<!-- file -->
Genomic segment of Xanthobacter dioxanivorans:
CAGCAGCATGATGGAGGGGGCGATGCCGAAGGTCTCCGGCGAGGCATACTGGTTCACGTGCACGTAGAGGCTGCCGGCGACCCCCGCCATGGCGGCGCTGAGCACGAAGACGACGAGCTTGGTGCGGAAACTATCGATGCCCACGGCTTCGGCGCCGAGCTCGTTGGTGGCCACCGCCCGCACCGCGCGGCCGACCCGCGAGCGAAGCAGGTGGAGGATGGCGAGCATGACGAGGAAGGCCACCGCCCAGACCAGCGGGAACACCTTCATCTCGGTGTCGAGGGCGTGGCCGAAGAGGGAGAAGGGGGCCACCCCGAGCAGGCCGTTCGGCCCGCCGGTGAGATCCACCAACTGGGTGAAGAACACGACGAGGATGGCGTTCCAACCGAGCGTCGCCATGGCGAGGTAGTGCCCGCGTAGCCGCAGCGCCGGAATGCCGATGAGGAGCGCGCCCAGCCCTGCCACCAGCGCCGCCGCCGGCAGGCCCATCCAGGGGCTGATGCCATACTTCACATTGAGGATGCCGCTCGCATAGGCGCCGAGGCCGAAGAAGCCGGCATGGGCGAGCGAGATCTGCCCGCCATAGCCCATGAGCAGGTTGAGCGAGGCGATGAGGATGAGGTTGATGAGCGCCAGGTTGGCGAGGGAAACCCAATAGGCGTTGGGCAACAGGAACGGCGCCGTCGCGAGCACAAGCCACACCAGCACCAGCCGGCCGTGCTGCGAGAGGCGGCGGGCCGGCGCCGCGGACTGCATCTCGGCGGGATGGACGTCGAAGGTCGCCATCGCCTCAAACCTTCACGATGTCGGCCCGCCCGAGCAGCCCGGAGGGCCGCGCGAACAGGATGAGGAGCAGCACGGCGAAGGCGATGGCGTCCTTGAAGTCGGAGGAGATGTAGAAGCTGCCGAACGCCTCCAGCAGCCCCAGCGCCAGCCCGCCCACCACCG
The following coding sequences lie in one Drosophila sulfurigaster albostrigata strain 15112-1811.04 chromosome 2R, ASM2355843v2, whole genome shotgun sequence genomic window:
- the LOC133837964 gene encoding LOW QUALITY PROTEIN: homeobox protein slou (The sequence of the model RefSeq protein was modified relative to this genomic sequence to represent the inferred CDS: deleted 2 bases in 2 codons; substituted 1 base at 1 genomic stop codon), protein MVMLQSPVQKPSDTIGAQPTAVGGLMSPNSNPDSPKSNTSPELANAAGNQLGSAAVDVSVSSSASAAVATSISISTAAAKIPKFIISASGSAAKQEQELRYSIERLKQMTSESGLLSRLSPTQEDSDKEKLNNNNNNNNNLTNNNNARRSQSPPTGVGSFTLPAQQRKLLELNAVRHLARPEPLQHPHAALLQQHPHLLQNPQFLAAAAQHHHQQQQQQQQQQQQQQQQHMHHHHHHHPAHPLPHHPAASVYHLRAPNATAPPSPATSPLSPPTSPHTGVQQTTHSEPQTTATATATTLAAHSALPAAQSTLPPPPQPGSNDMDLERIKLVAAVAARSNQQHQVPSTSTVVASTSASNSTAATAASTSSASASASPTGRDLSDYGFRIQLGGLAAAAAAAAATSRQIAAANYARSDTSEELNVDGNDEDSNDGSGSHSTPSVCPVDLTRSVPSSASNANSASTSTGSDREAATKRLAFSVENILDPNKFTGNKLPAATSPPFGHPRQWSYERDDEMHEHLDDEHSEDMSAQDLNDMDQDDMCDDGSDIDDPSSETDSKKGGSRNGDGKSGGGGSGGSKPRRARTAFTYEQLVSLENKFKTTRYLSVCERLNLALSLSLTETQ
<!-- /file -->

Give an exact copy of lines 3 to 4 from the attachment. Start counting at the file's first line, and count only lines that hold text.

The following coding sequences lie in one Drosophila sulfurigaster albostrigata strain 15112-1811.04 chromosome 2R, ASM2355843v2, whole genome shotgun sequence genomic window:
- the LOC133837964 gene encoding LOW QUALITY PROTEIN: homeobox protein slou (The sequence of the model RefSeq protein was modified relative to this genomic sequence to represent the inferred CDS: deleted 2 bases in 2 codons; substituted 1 base at 1 genomic stop codon), protein MVMLQSPVQKPSDTIGAQPTAVGGLMSPNSNPDSPKSNTSPELANAAGNQLGSAAVDVSVSSSASAAVATSISISTAAAKIPKFIISASGSAAKQEQELRYSIERLKQMTSESGLLSRLSPTQEDSDKEKLNNNNNNNNNLTNNNNARRSQSPPTGVGSFTLPAQQRKLLELNAVRHLARPEPLQHPHAALLQQHPHLLQNPQFLAAAAQHHHQQQQQQQQQQQQQQQQHMHHHHHHHPAHPLPHHPAASVYHLRAPNATAPPSPATSPLSPPTSPHTGVQQTTHSEPQTTATATATTLAAHSALPAAQSTLPPPPQPGSNDMDLERIKLVAAVAARSNQQHQVPSTSTVVASTSASNSTAATAASTSSASASASPTGRDLSDYGFRIQLGGLAAAAAAAAATSRQIAAANYARSDTSEELNVDGNDEDSNDGSGSHSTPSVCPVDLTRSVPSSASNANSASTSTGSDREAATKRLAFSVENILDPNKFTGNKLPAATSPPFGHPRQWSYERDDEMHEHLDDEHSEDMSAQDLNDMDQDDMCDDGSDIDDPSSETDSKKGGSRNGDGKSGGGGSGGSKPRRARTAFTYEQLVSLENKFKTTRYLSVCERLNLALSLSLTETQ